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The Official Site of Minor League Baseball
Scotiabank Field at Nat Bailey Stadium
02/26/2014 11:57 PM ET

Known as one of Minor League Baseball's most historic venues, Scotiabank Field at Nat Bailey Stadium has been the home to professional baseball in Vancouver since 1951 (64 years).

When you first walk into 'The Nat', you are immediately met with the nostalgia from several generations of baseball - the indoor concourse pays homage to the greats who have graced our ballpark. From the Vancouver Capilanos to the Mounties of the Western League and Canadians of both the Pacific Coast League and Northwest, this is Vancouver's home to baseball.

Walk up the hallowed stairs to the seating bowl and you are immediately reminded of the true beauty of the diamond where crisp green grass meets brick red dirt. No matter where you sit in our seating bowl, you are right on top of the action due to narrow foul territory inside the park. Our old school, manually operated scoreboard adds to the nostalgia of the ballpark, while our high-resolution video board educates and entertains.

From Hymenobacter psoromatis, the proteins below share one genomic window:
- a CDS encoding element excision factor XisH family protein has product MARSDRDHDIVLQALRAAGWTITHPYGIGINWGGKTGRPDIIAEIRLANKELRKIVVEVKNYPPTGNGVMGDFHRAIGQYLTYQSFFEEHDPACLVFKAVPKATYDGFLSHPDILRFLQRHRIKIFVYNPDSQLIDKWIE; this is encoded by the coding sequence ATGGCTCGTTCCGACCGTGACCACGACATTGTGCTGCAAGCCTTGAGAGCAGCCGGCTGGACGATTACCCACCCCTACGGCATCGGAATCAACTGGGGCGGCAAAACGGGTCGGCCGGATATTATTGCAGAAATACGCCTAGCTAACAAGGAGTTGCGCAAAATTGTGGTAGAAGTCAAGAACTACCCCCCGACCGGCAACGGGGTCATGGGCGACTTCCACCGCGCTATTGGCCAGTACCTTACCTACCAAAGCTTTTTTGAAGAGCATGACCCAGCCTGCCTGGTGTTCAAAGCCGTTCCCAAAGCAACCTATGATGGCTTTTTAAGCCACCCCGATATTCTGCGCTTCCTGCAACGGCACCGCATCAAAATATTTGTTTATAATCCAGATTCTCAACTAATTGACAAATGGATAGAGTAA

Chronological Timeline:

Built in 1951, the ballpark was originally named Capilano Stadium after a local brewing company and was home to the Vancouver Capilanos of the Western International League (1951-54) and Vancouver Mounties (1956-62, 1965-69).

After a nine year hiatus, professional baseball found its way back to the stadium with the Canadians of the Pacific Coast League. That same year - 1978 - Capilano Stadium was renamed Nat Bailey Stadium after life-long baseball advocate and executive Nat Bailey. Sadly, he passed away just months before the stadium would take his name.

From 1978 through to 1999, the Canadians welcomed more than six million fans and watched as Vancouver won three Pacific Coast League titles (1985, 1989 and 1999). In 2000, the Triple-A Canadians departed for Sacramento (now known as the Rivercats) and were replaced by the Northwest League Southern Oregon Timberjacks, who took the Canadians moniker when they arrived in Vancouver.

In 2007, Oregon businessman Fred Herrmann sold his equity in the Canadians to local business icons Jake Kerr and Jeff Mooney. The new partners immediately took the financially hemorrhaging franchise and rebuilt it from the ground up to make it the first franchise outside of North America to ever receive the coveted John H. Johnson President's Award (given to Minor League Baseball's most 'complete' franchise).

The Vancouver Canadians Baseball Club is in the midst of a 25-year lease with the City of Vancouver and all signs point to a long, healthy relationship between the two as baseball is alive and well north of the 49th parallel.

This story was not subject to the approval of the National Association of Professional Baseball Leagues or its clubs. Comments